This involves looking at differentiating types of tumors and figuring out the best therapies that are tailored to each type of tumor. This is more of a personalized medicine approach. We try to target surgery, chemotherapy, radiation therapy to treat our patients in the best way possible based on each child’s specific disease.

One new area is functional neurosurgery, which looks at the brain as a collection of electrical or chemical circuits of the brain that helps us learn and develop as individuals. Sometimes when these circuits go awry, they can cause disease. We are just getting started on how to modulate these pathways so we can help our patients live full and productive lives. We are starting a surgical epilepsy program so tailor surgical procedures to patients that have seizures and are not responding to medication. We are also starting up a movement disorder clinic. A lot of our patients are born with cerebral palsy or spasticity where they have a hard time moving and they are actually locked in their bodies. They may have a normal brain, but this movement disorder means they are unable to move and express themselves. We’re learning about this by putting electrodes to the brain and stimulating different parts of the brain and modulating the pathways of these circuits.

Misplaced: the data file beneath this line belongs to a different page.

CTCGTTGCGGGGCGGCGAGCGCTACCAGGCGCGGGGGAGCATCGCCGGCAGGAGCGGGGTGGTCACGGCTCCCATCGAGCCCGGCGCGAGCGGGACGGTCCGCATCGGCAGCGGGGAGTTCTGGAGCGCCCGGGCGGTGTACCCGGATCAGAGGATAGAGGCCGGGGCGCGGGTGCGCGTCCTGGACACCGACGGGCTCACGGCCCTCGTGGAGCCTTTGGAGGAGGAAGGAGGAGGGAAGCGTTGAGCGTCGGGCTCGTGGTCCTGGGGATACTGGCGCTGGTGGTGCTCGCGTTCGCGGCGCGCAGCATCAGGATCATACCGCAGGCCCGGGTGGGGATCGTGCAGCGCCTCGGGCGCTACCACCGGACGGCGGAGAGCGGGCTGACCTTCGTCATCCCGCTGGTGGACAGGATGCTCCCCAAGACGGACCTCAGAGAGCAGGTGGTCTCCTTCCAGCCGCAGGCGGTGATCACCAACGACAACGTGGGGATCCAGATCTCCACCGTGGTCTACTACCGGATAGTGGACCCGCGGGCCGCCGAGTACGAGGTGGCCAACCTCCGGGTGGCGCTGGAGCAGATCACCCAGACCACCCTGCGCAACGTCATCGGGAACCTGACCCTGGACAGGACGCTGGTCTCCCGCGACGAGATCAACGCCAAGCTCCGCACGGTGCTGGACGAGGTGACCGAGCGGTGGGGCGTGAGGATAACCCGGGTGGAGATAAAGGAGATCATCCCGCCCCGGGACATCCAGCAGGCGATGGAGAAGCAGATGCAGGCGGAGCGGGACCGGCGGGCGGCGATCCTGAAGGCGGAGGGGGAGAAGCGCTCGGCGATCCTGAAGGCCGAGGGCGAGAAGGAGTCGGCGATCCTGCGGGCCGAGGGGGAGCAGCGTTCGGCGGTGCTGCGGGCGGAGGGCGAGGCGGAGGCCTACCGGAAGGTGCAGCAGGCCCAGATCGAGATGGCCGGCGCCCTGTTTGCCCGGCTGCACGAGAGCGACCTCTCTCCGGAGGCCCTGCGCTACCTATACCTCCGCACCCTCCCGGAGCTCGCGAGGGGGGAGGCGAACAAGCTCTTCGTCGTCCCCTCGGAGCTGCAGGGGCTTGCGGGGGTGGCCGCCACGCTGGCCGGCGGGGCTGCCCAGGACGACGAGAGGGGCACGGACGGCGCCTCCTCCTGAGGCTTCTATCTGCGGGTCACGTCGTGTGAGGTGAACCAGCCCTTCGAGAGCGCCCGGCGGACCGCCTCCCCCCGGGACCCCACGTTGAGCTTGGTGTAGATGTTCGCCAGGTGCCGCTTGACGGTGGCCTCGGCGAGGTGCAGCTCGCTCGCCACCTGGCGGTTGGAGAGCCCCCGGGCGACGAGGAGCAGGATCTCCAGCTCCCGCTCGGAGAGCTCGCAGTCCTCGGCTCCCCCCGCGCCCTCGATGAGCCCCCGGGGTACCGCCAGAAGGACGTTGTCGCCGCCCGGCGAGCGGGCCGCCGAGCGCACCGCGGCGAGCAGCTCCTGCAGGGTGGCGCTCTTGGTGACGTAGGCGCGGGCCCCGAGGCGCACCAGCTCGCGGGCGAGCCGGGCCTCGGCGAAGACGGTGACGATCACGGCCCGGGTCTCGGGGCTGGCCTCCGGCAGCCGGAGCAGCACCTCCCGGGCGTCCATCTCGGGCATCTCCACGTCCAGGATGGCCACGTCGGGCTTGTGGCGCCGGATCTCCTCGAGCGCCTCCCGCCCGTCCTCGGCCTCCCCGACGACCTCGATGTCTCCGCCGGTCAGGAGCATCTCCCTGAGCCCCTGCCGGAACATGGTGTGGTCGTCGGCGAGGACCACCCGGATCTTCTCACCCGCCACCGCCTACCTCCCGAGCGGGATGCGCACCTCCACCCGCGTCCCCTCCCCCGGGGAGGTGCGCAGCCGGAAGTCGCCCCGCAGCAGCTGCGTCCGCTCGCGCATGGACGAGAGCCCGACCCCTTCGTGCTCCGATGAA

We are trying to get an understanding of how the brain works essentially. We are trying to see the how the different areas of the brain interact with, and impact each other and trying to find ways to modulate those pathways to actualize the potential of all of our patients. For example, if a child’s brain doesn’t function properly to allow a child’s body to move in normal ways, we’re trying to change the modulation of the different pathways so that the body is free to move normally.

We have a large team of neuro-oncologists, neuro-patholigists, neuro-radiologists, neurologists and psychiatrists and other health care professionals who work together to take care of our patients and we have been able to achieve high results. Our goal is to bring our physicians together to be able to solve issues and create opportunities to create hope. Some of these tumors that were incurable 10 years ago now have a high rate of cure. One of the most common malignant types of tumor that had a 50% survival rate now has a better than 90% survival rate.

Visit the Krieger Laboratory.